Way with Words

Way with Words

Input-Based Incremental Vocabulary Instruction by Joe Barcroft
TESOL International Association 123 pages ISBN 193-1185752

Joe Barcroft premises his new book, Input-Based Incremental Vocabulary Instruction, by pointing out that while the subject of grammar acquisition has been the centerpiece of second-language acquisition research, newer studies suggest that vocabulary has a central role in language acquisition. Therefore, Barcroft posits that vocabulary should also be central in the development of programs and in the teaching of second languages. He writes, “The purpose of this book is to explain and exemplify an approach to L2 vocabulary instruction that relies heavily on concrete research findings and the theoretical advances that they support.” The explanations and examples are intended to give teachers the tools they need to create their own activities, appropriate for their students, using input-based incremental vocabulary instruction.

The first chapter, “Getting Started with Five Questions,” fosters the reader’s self-assessment of his or her current vocabulary instruction style and brainstorming on how to implement an input-based incremental (IBI) approach. In the next chapter, “Ten Principles of Effective Vocabulary Instruction,” Barcroft outlines ten principles to IBI vocabulary instruction and then thoroughly discusses each principle, looking at its rationale, research support, and theoretical grounding. This chapter answers theoretical questions of how and why, while preserving a more detailed description of how teachers can use an IBI approach in the classroom for later chapters.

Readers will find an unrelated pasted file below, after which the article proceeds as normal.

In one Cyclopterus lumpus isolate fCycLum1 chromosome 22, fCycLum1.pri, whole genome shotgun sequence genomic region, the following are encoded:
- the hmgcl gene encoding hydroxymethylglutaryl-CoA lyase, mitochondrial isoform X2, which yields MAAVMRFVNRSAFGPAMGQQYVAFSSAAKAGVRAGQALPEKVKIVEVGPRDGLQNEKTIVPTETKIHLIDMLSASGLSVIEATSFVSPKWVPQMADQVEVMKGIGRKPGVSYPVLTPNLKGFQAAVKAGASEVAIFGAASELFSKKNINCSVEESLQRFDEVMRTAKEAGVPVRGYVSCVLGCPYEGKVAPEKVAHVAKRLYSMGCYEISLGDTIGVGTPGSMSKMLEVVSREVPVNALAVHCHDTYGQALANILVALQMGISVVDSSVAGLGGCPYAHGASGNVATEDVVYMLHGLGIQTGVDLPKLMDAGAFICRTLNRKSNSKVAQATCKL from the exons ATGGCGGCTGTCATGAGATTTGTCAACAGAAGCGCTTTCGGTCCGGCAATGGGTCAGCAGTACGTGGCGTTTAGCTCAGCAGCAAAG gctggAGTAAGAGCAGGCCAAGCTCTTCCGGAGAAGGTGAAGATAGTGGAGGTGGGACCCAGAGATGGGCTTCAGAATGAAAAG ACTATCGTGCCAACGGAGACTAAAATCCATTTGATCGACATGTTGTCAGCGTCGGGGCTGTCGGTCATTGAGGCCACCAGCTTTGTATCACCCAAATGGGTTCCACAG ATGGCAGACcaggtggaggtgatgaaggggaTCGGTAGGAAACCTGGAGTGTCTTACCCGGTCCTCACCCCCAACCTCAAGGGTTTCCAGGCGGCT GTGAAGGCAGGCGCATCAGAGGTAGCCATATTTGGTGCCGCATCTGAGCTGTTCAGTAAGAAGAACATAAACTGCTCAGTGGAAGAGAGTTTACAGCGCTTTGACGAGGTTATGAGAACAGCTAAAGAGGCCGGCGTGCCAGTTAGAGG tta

Chapter Three, “Checklist for Designing and Implementing Vocabulary Lessons,” is like a how-to guide for creating and executing IBI vocabulary lessons. The seven-item checklist includes deciding on target vocabulary and materials; ensuring that activities are meaningful, educational, and interactive; using cultural and historical information if appropriate; presenting the target vocabulary repeatedly in the input; increasing difficulty of tasks gradually over time; incorporating a number of the principles from Chapter Two; and including directly applicable research findings, which demands “an ongoing consideration of the L2 vocabulary research literature.” The chapter offers a sample lesson and concludes with guidelines for creating vocabulary lessons.

Chapters Four and Five, both entitled “Lessons for Your Classroom,” have a total of ten lessons that teachers can use or adapt for their own classrooms. All ten lessons use the IBI approach independently. Chapter Four’s lessons use multiple sources of input, while Chapter Five focuses on reading as a primary source of input.

The final chapter, Chapter Six, shows how the IBI approach can be used to supplement existing materials. Barcroft recommends supplementing whenever “new vocabulary is (a) not presented in the input with sufficient repetition, (b) not presented using meaning-bearing and sufficiently comprehensible input, and (c) not treated in a manner that respects the incremental nature of vocabulary learning.”

Input-Based Incremental Vocabulary Instruction encourages readers to assess their own methods for teaching vocabulary and gives them tools for how to make their vocabulary lessons more effective using the IBI approach. The book is well-organized, tightly written, and to the point. This book would be a good addition to the reading list of a professional development course, or an excellent tool for language teachers who want to implement this cutting-edge research into their courses and upgrade their vocabulary lessons. Teachers who are not comfortable reading theory or research might face difficulties in trying to use this book. Because it focuses on a newer approach that goes against long-standing approaches that center on output, Barcroft uses numerous research studies and theories to support the IBI approach to convert skeptics. Teachers who are comfortable reading theory will be rewarded with a book that successfully bridges the gap between research on the IBI approach and its practical implementation in the classroom.

Kristal Bivona is assistant editor at Language Magazine.

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